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KWIBUKA 22: KENYA SENATE SPEAKER PAYS TRIBUTE TO RWANDA GENOCIDE VICTIMS

The Speaker of the Kenyan senate, Ekwe Ethuro, yesterday, joined the Rwandan community in Kenya and friends of Rwanda to mark the 22nd commemoration of the Genocide against the Tutsi.

The event, that attracted hundreds of Rwandans living in Kenya, took place at the United Nations offices Gigiri in the capital Nairobi, where Ethuro also commended the resilience of Rwandans to rise above their dark history to take their country where it is today, within just 22 years.

“Rwanda today has registered phenomenal progress. It has raised the bar in various areas and serves as a benchmark for steady growth, ease of doing business and cleanliness as those of you who have visited the beautiful land of a thousand hills will attest to. Life Expectancy has doubled to over 60 years, it has posted economic growth rate of around 8% and infant mortality has significantly dropped from 230/1000 live births to 55, to mention but a few vital statistics,” he said.

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Kenyan Senate President Ekwe Ethuro lays a wreath in honour of the victims of the Genocide against the Tutsi during the commemoration event in Nairobi.

Ethuro also commended Rwanda for its efforts to pacify the African continent.

“At regional and multilateral levels, we commend Rwanda’s commitment to maintenance of international peace and security through her contributions to peacekeeping missions in Africa and beyond,” he said.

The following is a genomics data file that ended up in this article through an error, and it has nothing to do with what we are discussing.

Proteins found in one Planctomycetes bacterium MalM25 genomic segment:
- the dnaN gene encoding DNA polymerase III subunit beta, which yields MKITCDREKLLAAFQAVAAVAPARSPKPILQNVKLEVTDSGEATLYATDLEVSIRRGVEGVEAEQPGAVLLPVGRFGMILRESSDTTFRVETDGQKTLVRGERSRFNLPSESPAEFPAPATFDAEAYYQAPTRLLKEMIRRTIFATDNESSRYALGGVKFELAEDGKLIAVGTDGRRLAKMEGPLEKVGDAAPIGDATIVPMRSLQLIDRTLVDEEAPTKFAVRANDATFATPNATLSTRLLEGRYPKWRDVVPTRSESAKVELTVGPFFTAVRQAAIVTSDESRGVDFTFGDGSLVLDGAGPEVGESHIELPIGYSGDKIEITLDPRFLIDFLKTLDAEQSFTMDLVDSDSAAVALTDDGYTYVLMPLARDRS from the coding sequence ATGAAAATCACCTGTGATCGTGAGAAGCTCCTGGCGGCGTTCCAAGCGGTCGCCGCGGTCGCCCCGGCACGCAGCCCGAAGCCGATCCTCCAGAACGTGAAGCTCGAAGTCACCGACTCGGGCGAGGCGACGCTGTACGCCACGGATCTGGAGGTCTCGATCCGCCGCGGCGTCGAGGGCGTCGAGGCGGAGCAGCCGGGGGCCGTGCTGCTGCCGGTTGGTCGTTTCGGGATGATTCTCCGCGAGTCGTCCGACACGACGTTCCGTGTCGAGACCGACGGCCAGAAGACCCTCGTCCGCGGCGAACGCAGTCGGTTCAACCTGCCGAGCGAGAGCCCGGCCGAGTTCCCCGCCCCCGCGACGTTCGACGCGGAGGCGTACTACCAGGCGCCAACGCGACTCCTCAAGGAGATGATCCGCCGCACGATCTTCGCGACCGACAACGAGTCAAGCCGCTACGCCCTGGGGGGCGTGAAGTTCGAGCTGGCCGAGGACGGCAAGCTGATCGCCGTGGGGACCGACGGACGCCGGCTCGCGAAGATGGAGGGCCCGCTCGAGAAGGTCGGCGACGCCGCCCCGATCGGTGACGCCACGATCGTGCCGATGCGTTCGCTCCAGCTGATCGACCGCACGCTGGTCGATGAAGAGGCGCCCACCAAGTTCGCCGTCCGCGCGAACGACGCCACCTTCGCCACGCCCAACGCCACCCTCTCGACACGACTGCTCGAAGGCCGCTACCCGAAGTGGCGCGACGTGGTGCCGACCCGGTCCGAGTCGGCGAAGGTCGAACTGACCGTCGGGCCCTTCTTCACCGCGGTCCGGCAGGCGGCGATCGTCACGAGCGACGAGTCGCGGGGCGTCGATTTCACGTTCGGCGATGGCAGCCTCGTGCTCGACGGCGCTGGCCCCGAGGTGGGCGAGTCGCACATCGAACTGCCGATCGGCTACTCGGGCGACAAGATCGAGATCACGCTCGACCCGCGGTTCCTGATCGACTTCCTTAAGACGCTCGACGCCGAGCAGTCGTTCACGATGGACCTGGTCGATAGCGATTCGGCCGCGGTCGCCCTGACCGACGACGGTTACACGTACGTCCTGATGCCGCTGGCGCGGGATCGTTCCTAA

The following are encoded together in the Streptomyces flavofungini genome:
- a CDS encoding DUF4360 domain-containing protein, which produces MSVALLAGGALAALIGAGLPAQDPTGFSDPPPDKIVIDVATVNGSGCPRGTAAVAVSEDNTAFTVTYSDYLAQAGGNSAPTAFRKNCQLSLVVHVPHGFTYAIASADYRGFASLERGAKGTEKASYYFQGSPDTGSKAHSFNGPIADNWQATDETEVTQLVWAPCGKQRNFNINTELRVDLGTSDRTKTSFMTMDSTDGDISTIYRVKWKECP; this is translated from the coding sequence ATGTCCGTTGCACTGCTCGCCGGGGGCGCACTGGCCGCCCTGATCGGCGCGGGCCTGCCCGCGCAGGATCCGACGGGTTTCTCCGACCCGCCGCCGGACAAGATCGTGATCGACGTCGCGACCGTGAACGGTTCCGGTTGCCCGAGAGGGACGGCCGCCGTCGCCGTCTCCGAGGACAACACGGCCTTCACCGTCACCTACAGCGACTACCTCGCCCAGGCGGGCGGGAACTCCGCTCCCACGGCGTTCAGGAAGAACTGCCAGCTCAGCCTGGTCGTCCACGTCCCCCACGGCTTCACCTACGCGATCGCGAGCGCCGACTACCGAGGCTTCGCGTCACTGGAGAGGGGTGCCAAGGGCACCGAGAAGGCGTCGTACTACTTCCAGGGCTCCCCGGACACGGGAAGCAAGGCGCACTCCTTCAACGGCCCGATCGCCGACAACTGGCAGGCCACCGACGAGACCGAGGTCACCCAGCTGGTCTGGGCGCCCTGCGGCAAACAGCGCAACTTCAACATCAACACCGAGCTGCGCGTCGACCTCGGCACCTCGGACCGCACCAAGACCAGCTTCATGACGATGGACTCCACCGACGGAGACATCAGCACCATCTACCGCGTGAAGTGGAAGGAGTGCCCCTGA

During his speech, the Rwandan High Commissioner to Kenya, James Kimonyo, challenged the international community to not misinterpret the events that occurred in Rwanda in 1994, saying that it was wrong to call the genocide a ‘Genocide of Rwanda’ or the ‘Rwandan Genocide’.

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Rwandan envoy to Kenya, James Kimonyo addressing the mourners.

“What happened was a “Genocide against the Tutsi in Rwanda”, he told the gathering that also included other Kenyan government officials and members of the diplomatic corps accredited to Kenya.

He said that as per the International Convention on the Prevention and Punishment of the Crime of Genocide, a genocide means any of the acts committed with intent to destroy, in whole or in part, a national, ethnical, racial or religious group and this is exactly what happened to Tutsi in Rwanda in the year 1994.

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Hundreds attended the commemoration event in Nairobi. (Courtesy photos)

Kimonyo commended President Paul Kagame and the Rwanda Patriotic Front for singlehandedly leading the revolution to restore order in Rwanda.

“When genocide occurs there is a tendency to blame the victim by people suggesting the victims also killed,” he added, urging member states of the UN to move with speed to have that specific recognition of Tutsi as the victims of the Genocide. –The New Times

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Kevin Alemba
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